Each country has its own regulations regarding real estate agencies. In Cyprus the Real Estate Agents Law, but when people come from abroad, they have their own country’s system in mind which, at times, creates confusion.
It is normal abroad, for an estate agent to be paid a fee to find a suitable property for an investor.
The fee may range from 1-2 per cent on the purchase price as a finder’s fee. In such cases however there must be an explicit provision in the agreement, should the parties agree, that the agent will not claim a commission from the seller in addition. In Cyprus this finder’s fee is rarely adopted. If someone wants a particular type of property, he should appoint several agents to find it and the successful agent will receive a commission from the seller (unless otherwise agreed).
The commission is the percentage agreed between the parties (or a fixed sum) and there is no limit. The agreement must be in writing otherwise the law states a 3 per cent commission on the agreed price. The commission may be payable even if the deal does not go through, unless there is a clause in the contract allowing for this.
The commission in some European countries is split 50/50 between the buyer and the seller, in others the split varies. In Cyprus the commission is paid wholly under the law by the seller (unless otherwise agreed). In Cyprus, the agent’s job is to find an able buyer. If he does and the seller refuses the deal, the estate agent might ask for a full commission or ‘expenses’. There have been several cases however decided both by the UK and Cyprus High Court, with judgments that the court might decide the full payment of a commission.
It is normal abroad for an estate agent to offer his opinion on the value of a property. In Cyprus this is also done, but an estate agent may not issue an official written valuation report as such.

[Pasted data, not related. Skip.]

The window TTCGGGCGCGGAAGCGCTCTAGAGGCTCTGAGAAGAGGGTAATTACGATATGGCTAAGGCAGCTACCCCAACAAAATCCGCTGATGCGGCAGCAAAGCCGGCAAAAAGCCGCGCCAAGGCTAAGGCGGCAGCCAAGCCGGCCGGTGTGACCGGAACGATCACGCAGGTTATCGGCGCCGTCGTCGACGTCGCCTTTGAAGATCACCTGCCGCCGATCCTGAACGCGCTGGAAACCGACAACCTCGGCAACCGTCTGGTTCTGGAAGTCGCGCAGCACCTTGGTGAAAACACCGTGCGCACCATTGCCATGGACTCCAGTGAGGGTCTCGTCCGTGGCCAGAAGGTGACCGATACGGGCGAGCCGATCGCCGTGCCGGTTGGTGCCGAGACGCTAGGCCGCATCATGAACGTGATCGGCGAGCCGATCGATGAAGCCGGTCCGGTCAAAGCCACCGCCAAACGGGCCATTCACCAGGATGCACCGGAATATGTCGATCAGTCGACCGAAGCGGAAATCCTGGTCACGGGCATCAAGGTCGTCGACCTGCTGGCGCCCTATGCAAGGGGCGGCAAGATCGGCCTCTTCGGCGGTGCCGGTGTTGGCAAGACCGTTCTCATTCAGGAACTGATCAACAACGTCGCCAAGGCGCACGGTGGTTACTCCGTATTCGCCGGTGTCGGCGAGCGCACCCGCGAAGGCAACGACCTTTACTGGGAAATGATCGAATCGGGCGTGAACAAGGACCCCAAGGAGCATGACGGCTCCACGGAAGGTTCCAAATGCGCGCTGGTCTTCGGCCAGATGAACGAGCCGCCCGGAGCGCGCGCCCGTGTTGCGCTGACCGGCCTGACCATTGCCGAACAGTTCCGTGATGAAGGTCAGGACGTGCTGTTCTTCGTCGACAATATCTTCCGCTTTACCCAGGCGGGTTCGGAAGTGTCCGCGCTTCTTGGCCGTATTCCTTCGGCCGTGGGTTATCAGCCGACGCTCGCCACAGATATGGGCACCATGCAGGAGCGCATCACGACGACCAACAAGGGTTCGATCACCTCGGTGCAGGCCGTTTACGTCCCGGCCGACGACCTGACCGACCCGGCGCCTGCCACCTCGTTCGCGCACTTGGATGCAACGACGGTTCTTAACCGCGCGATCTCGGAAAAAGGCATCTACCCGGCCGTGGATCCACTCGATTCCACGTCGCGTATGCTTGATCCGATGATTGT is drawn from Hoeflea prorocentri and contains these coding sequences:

It is notable that in order for an agent to get a listing they might quote a high sales price in order to secure a listing. Afterwards they won’t be able to sell it, making excuses, and this will harm the seller.
In Cyprus valuations are carried out by valuers registered with the Technical Chamber of Commerce. If they are not, do not use them. Proper valuations are more reliable than an estate agent’s opinion.
In Cyprus, especially amongst local sellers, is not ordinary to give exclusivity to an agent. Exclusivity means that even if the owner or another agent sells the property, the seller owes a commission to the exclusive agent even if he did nothing. So they might end up paying a double commission.
There are many arguments for and against exclusivity appointments. It is normal in many European countries, but if you opt for this, place a time limit on it, say of six months.
Bear in mind that if a buyer is introduced by an exclusive agent but the buyer buys the property after the expiration of the time limit, the agent might have a case against the seller subject to the agreement.
It is not uncommon to have a buyer and a seller agree to ‘cheat’ the agent to save on the commission, with the seller reducing his price accordingly. Such cases, though, may end up in court, placing a no transfer order on the property, so the buyer and seller are left in limbo in the meantime
Use a registered agent, otherwise the seller won’t be able to deduct the commission from the sales price and the non-licenced ‘agent’ might end up paying a fine or even going to prison.
If you are going to place your trust in a single agent make sure you know how they will be promoting your property and check in on them at intervals.
We also recommend agents pass on the contract of sale to a lawyer, who will check the various items (building permit, waiver of mortgages and so on).
Bear in mind that some lawyers ask for a commission as well when handling a deal of sale, either by blackmailing the agent to get a ‘cut’ or advise both sides against the deal and suggest other properties from which they can get a commission.
Another con is introducing a third party (not an agent) to a seller to claim commission based on the pretext of promotion.
If a seller is asked to pay a commission abroad, especially at an unknown bank, it is suspect. The seller may find themselves involved in money laundering.
In Cyprus, local estate agents still have a long way to go in order to upgrade their profession. A point in hand is the numerous illegal estate agents operating with full page ads in the press despite many having been officially reported and some even convicted.
Care is needed we are afraid.
Antonis Loizou & Associates EPE – Real Estate Valuers, Estate Agents & Property Consultants, www.aloizou.com.cy, [email protected]